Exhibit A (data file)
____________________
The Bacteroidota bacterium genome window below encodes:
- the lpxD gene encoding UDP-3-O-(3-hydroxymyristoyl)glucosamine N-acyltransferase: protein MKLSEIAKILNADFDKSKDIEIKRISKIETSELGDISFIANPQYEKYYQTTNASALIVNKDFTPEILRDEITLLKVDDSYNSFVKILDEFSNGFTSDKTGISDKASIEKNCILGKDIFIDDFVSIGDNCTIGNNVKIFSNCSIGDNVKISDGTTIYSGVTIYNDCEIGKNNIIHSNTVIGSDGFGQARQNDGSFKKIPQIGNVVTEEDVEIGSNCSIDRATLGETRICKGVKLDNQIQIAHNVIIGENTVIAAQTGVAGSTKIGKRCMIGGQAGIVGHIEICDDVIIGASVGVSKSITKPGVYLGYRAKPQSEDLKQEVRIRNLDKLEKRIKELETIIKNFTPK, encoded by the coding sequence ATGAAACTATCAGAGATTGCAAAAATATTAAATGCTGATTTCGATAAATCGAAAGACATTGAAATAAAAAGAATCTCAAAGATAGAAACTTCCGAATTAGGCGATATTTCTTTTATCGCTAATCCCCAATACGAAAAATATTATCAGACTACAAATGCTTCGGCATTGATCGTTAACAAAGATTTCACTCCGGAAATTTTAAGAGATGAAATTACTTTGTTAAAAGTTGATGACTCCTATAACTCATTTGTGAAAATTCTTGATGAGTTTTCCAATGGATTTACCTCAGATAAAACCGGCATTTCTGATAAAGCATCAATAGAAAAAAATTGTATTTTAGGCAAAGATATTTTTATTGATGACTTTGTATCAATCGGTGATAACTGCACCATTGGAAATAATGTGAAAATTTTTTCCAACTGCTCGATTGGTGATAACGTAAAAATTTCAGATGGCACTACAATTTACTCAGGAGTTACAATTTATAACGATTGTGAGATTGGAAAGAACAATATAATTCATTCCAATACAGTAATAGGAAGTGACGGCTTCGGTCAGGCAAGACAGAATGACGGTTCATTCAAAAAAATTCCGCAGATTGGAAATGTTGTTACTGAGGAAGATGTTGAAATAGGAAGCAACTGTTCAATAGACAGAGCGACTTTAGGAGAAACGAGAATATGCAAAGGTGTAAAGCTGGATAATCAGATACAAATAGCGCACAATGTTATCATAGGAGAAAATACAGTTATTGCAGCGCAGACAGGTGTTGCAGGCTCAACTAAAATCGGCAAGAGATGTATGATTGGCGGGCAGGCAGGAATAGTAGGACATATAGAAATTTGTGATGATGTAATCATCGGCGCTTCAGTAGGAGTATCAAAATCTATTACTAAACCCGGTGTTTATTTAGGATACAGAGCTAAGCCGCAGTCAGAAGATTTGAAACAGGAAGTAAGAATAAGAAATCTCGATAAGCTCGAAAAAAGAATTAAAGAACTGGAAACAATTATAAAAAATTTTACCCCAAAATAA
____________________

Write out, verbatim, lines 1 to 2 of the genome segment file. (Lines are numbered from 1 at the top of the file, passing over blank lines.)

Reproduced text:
The Bacteroidota bacterium genome window below encodes:
- the lpxD gene encoding UDP-3-O-(3-hydroxymyristoyl)glucosamine N-acyltransferase: protein MKLSEIAKILNADFDKSKDIEIKRISKIETSELGDISFIANPQYEKYYQTTNASALIVNKDFTPEILRDEITLLKVDDSYNSFVKILDEFSNGFTSDKTGISDKASIEKNCILGKDIFIDDFVSIGDNCTIGNNVKIFSNCSIGDNVKISDGTTIYSGVTIYNDCEIGKNNIIHSNTVIGSDGFGQARQNDGSFKKIPQIGNVVTEEDVEIGSNCSIDRATLGETRICKGVKLDNQIQIAHNVIIGENTVIAAQTGVAGSTKIGKRCMIGGQAGIVGHIEICDDVIIGASVGVSKSITKPGVYLGYRAKPQSEDLKQEVRIRNLDKLEKRIKELETIIKNFTPK, encoded by the coding sequence ATGAAACTATCAGAGATTGCAAAAATATTAAATGCTGATTTCGATAAATCGAAAGACATTGAAATAAAAAGAATCTCAAAGATAGAAACTTCCGAATTAGGCGATATTTCTTTTATCGCTAATCCCCAATACGAAAAATATTATCAGACTACAAATGCTTCGGCATTGATCGTTAACAAAGATTTCACTCCGGAAATTTTAAGAGATGAAATTACTTTGTTAAAAGTTGATGACTCCTATAACTCATTTGTGAAAATTCTTGATGAGTTTTCCAATGGATTTACCTCAGATAAAACCGGCATTTCTGATAAAGCATCAATAGAAAAAAATTGTATTTTAGGCAAAGATATTTTTATTGATGACTTTGTATCAATCGGTGATAACTGCACCATTGGAAATAATGTGAAAATTTTTTCCAACTGCTCGATTGGTGATAACGTAAAAATTTCAGATGGCACTACAATTTACTCAGGAGTTACAATTTATAACGATTGTGAGATTGGAAAGAACAATATAATTCATTCCAATACAGTAATAGGAAGTGACGGCTTCGGTCAGGCAAGACAGAATGACGGTTCATTCAAAAAAATTCCGCAGATTGGAAATGTTGTTACTGAGGAAGATGTTGAAATAGGAAGCAACTGTTCAATAGACAGAGCGACTTTAGGAGAAACGAGAATATGCAAAGGTGTAAAGCTGGATAATCAGATACAAATAGCGCACAATGTTATCATAGGAGAAAATACAGTTATTGCAGCGCAGACAGGTGTTGCAGGCTCAACTAAAATCGGCAAGAGATGTATGATTGGCGGGCAGGCAGGAATAGTAGGACATATAGAAATTTGTGATGATGTAATCATCGGCGCTTCAGTAGGAGTATCAAAATCTATTACTAAACCCGGTGTTTATTTAGGATACAGAGCTAAGCCGCAGTCAGAAGATTTGAAACAGGAAGTAAGAATAAGAAATCTCGATAAGCTCGAAAAAAGAATTAAAGAACTGGAAACAATTATAAAAAATTTTACCCCAAAATAA